Gender equality is admirable in issues like pay and workload, yet the term itself is a bit of an oxymoron. Genders are not biologically equal. Men make their … ercontribution … to the process, but only women develop life and give birth to babies. Still, can a Virginia Dad get custody of a baby? The answer is as convoluted as trying to decipher a baby’s babble.

The Biological Needs of a Baby

Babies have certain biological needs in the first months of life; fathers and mothers accept that. A mother’s breast milk is valuable for a baby’s health and development, says the American Pregnancy Association. Since Virginia law always puts the “best interests of the child” above any other considerations, your odds of convincing a Virginia judge to give you, the Dad, custody of a baby still on breast milk are slim.

Yet, some conditions could justify an appeal for sole physical custody to the judge by your attorney, such as:

  • The mother’s incarceration
  • Your ex-wife’s failing health
  • Her military service weighed against your flexible job

In Virginia courts, the presumption that a young baby must be with the mother can be challenged on many grounds.

Feeding the Controversy

While the American Academy of Pediatrics likes to envision women providing nutritious, infection-fighting breast milk for six months and as long as 12 (or sometimes more), circumstances can compel women returning to work to end breastfeeding early and switch to bottle formula. A Dad assuming custody of a baby could feasibly meet the baby’s nutritional needs just from formula.

Virginia law (enshrined in the Code of Virginia, § 20-124.2) provides no expectation of one gender over another and no age test for custody:

“As between the parents, there shall be no presumption or inference of law in favor of either.”

In other words, from birth through age 18, a child is a child in the eyes of the law, so both Mom and Dad are considered equally viable parents for either full or shared physical custody.

Paternal Support: Are You a Natural Caregiver?

Bowing to the reality that the mother brings the baby into this world does not mean Dads are not caregivers, or are somehow lesser. Several factors will play into the court’s decision-making process on the suitability of you, the father, taking full custody of a baby.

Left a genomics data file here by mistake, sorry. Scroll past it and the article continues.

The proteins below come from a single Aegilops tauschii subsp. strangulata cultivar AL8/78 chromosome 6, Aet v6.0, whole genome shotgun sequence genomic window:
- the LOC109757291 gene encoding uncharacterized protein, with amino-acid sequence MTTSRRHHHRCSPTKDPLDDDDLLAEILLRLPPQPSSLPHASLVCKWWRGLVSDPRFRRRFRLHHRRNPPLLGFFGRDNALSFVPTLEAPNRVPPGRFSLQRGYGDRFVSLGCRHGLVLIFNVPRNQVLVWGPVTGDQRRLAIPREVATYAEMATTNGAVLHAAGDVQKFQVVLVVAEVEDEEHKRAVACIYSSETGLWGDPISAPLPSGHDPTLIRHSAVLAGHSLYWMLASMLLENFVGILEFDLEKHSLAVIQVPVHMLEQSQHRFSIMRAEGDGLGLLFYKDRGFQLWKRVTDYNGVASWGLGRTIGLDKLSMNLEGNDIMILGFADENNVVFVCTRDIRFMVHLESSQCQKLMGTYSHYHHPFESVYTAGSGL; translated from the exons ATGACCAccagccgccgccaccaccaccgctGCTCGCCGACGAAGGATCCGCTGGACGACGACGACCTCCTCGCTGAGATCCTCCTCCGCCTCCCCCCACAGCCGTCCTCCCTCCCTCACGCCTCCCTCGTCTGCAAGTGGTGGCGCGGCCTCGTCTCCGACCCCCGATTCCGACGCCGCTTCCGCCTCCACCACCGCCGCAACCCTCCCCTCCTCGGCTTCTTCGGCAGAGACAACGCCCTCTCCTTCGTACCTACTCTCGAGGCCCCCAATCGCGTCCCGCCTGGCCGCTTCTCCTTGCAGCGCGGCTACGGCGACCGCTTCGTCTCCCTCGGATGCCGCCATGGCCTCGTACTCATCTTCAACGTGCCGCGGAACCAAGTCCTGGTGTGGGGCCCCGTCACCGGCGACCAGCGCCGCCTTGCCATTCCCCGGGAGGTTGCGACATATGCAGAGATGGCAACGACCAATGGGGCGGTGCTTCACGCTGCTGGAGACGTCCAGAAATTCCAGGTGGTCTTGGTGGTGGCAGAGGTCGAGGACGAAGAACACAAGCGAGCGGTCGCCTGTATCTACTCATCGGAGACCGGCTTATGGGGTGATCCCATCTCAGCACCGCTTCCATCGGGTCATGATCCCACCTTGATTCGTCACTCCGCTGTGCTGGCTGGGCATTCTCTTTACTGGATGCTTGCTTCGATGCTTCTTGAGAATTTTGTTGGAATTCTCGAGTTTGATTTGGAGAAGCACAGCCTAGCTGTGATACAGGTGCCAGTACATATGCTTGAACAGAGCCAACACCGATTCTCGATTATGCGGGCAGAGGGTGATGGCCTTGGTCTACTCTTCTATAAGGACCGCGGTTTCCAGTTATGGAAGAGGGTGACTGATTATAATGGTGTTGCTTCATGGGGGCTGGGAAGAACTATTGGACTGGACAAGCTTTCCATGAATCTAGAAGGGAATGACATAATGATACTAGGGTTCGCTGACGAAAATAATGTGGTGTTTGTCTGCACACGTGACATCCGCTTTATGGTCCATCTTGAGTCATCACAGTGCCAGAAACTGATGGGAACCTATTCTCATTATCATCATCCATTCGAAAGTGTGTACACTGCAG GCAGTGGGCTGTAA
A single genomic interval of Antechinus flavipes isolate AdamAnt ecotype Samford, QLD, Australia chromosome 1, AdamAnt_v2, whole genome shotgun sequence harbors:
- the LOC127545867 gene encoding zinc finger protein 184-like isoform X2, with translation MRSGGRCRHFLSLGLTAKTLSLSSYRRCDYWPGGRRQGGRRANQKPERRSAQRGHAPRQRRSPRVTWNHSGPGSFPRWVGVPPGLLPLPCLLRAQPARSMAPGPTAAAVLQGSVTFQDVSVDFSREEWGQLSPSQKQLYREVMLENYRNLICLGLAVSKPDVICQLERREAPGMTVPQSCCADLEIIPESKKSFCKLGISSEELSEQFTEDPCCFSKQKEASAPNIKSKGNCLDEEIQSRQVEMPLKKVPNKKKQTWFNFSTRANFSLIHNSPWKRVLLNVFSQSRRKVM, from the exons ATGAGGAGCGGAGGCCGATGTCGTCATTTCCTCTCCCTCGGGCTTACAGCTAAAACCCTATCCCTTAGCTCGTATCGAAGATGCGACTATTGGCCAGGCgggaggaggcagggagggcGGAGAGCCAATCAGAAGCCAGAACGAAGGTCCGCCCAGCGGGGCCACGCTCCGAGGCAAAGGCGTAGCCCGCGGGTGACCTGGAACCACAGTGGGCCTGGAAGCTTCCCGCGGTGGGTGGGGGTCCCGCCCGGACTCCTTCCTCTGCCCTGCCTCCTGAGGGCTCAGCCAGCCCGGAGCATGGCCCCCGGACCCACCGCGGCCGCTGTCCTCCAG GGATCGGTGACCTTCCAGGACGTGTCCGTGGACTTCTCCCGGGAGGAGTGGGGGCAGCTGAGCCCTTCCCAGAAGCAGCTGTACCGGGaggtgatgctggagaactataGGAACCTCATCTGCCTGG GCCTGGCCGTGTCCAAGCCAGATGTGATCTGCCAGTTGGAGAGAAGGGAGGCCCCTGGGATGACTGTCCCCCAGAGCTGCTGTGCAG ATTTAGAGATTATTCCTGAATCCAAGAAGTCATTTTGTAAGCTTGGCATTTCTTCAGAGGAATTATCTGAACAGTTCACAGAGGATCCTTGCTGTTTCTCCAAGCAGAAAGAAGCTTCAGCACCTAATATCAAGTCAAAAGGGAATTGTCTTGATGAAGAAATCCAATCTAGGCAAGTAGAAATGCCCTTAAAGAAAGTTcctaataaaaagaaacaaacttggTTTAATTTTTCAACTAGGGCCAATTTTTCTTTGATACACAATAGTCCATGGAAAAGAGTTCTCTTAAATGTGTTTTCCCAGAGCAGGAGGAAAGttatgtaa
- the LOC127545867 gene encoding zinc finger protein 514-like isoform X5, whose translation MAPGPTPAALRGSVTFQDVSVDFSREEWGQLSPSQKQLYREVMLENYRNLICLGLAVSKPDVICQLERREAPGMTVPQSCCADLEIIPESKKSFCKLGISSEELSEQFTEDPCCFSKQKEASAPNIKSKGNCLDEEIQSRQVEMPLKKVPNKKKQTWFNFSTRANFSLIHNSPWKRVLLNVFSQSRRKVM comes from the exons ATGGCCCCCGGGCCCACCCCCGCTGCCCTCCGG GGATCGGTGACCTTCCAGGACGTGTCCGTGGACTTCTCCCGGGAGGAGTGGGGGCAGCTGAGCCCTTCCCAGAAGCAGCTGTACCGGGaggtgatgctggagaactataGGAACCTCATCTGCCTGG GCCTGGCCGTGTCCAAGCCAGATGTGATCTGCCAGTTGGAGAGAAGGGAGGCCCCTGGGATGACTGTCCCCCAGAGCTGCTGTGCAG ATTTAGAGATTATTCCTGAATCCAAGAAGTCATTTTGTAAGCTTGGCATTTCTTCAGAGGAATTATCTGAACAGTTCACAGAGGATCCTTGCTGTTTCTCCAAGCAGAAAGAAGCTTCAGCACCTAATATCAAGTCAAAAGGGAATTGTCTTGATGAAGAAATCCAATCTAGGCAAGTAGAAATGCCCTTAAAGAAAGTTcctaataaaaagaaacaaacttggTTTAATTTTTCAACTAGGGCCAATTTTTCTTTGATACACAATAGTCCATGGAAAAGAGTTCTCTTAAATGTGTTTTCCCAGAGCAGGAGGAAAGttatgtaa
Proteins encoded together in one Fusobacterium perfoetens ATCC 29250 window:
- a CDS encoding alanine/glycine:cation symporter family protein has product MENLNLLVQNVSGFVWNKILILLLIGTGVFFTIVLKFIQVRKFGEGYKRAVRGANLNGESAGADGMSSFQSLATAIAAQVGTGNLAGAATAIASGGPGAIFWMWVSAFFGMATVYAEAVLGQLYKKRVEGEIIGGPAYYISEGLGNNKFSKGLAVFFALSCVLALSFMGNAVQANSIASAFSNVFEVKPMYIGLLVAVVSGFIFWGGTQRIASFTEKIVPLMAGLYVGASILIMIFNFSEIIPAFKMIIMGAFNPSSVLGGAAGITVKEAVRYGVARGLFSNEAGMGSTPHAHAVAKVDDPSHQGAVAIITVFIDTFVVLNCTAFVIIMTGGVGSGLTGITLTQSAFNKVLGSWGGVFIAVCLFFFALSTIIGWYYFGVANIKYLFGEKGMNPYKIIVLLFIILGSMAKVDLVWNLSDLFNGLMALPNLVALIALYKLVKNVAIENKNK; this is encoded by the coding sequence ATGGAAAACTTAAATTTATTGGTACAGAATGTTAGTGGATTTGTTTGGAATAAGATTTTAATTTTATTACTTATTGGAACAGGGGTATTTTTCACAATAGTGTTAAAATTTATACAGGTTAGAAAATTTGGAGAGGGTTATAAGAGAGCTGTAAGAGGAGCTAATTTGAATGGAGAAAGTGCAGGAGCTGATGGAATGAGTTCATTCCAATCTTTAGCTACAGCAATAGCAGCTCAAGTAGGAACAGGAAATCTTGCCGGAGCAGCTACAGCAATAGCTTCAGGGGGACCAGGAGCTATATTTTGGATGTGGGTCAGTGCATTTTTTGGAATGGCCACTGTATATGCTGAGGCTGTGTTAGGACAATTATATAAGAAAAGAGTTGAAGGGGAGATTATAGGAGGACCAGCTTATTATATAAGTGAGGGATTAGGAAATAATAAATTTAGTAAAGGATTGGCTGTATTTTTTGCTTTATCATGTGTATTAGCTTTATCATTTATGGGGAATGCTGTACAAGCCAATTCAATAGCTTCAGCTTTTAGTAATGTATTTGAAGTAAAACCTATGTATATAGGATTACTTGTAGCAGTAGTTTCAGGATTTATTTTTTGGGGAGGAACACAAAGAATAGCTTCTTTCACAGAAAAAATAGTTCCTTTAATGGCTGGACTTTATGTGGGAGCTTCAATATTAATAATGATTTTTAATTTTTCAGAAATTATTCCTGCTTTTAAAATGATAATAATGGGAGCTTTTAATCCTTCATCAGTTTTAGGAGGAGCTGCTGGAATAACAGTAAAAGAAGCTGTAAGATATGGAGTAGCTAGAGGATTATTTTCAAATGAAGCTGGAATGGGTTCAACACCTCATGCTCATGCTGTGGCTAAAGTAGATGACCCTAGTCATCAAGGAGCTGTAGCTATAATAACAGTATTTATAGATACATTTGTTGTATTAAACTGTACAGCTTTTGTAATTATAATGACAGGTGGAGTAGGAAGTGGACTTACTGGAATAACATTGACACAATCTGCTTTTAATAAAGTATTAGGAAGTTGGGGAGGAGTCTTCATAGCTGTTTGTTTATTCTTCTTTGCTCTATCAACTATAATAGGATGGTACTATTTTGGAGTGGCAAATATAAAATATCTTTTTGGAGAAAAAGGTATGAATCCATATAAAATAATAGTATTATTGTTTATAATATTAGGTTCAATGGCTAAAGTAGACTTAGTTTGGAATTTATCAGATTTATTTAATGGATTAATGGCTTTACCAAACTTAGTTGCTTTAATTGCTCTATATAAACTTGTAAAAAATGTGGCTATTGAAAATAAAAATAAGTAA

Despite a seemingly endless stream of Hollywood drivel involving men gagging as they change diapers, real Virginia men can and do change diapers, pick out cute outfits, buckle babies into car seats, and puree peaches to perfection. What makes a good Dad?

A judge looks for a pattern of paternal support:

  • Do you have the time and energy to be a completely involved parent to a baby?
  • Have you shown a track record of involvement in preschool, doctor visits, and baptism?
  • If you have older kids too, have you been with them through emergencies, team sports, back-to-school nights, and playdates?
  • Do you show the commitment of time, energy and maturity needed to take care of a helpless baby?

This boils down to a simple question you must answer for yourself, privately, before asking your attorney to file for physical custody of a baby: Will you make the baby the #1 priority in your life?

Think long and hard about that; Virginia always — always — puts the best interests of the child above anyone else’s needs. Above your job, money, home, sleep, reputation as a sexy, sexy beast — your baby must come first. If you cannot realistically commit to that, or think you will slyly palm the tot off on your own mother for free babysitting, do the right thing. Yield custody to the baby’s mother.

Can, Should, Shall

Virginia can grant custody of a small baby to a father. You should consider the ramifications of such a motion before having your attorney file it. Your child shall be your complete responsibility should the court grant your motion.

If you are determined to gain custody, part of your strategy to promote yourself as a suitable parent under § 20-124.2 will necessarily be to demonstrate the baby’s mother’s unfitness to win custody.

To be completely blunt, if your ex-wife has fallen victim to the national opioid crisis, is not of sound moral hygiene (she’s a prostitute), is committing crimes, or has a history of problems with Child Protective Services (CPS), you may have a strong case. Only your experienced attorney can properly counsel you for your particular situation.

Call the Child Custody Attorneys for Dads ONLY!

While we cannot help interpret baby talk, we can help with custody. Contact The Firm For Men online, or call us at 757-383-9184. We stand ready to help you, one of Virginia’s tough guys, with your baby issues.

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